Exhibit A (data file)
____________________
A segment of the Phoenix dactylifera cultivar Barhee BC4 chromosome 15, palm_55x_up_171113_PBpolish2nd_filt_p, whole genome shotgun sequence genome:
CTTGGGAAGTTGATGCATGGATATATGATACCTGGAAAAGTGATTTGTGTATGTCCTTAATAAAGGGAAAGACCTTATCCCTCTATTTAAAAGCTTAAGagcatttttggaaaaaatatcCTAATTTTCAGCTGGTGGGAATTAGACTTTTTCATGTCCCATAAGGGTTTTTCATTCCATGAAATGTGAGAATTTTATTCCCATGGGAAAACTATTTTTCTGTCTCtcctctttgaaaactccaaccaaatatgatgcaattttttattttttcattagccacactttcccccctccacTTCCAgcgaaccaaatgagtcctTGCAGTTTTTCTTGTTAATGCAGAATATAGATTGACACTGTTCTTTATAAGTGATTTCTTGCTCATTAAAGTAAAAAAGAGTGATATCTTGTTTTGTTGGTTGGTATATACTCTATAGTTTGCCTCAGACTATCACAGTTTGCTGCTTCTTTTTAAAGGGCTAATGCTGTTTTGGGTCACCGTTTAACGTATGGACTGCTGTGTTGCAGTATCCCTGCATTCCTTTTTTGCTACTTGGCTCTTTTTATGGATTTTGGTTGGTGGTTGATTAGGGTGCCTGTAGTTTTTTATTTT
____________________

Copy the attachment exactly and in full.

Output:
A segment of the Phoenix dactylifera cultivar Barhee BC4 chromosome 15, palm_55x_up_171113_PBpolish2nd_filt_p, whole genome shotgun sequence genome:
CTTGGGAAGTTGATGCATGGATATATGATACCTGGAAAAGTGATTTGTGTATGTCCTTAATAAAGGGAAAGACCTTATCCCTCTATTTAAAAGCTTAAGagcatttttggaaaaaatatcCTAATTTTCAGCTGGTGGGAATTAGACTTTTTCATGTCCCATAAGGGTTTTTCATTCCATGAAATGTGAGAATTTTATTCCCATGGGAAAACTATTTTTCTGTCTCtcctctttgaaaactccaaccaaatatgatgcaattttttattttttcattagccacactttcccccctccacTTCCAgcgaaccaaatgagtcctTGCAGTTTTTCTTGTTAATGCAGAATATAGATTGACACTGTTCTTTATAAGTGATTTCTTGCTCATTAAAGTAAAAAAGAGTGATATCTTGTTTTGTTGGTTGGTATATACTCTATAGTTTGCCTCAGACTATCACAGTTTGCTGCTTCTTTTTAAAGGGCTAATGCTGTTTTGGGTCACCGTTTAACGTATGGACTGCTGTGTTGCAGTATCCCTGCATTCCTTTTTTGCTACTTGGCTCTTTTTATGGATTTTGGTTGGTGGTTGATTAGGGTGCCTGTAGTTTTTTATTTT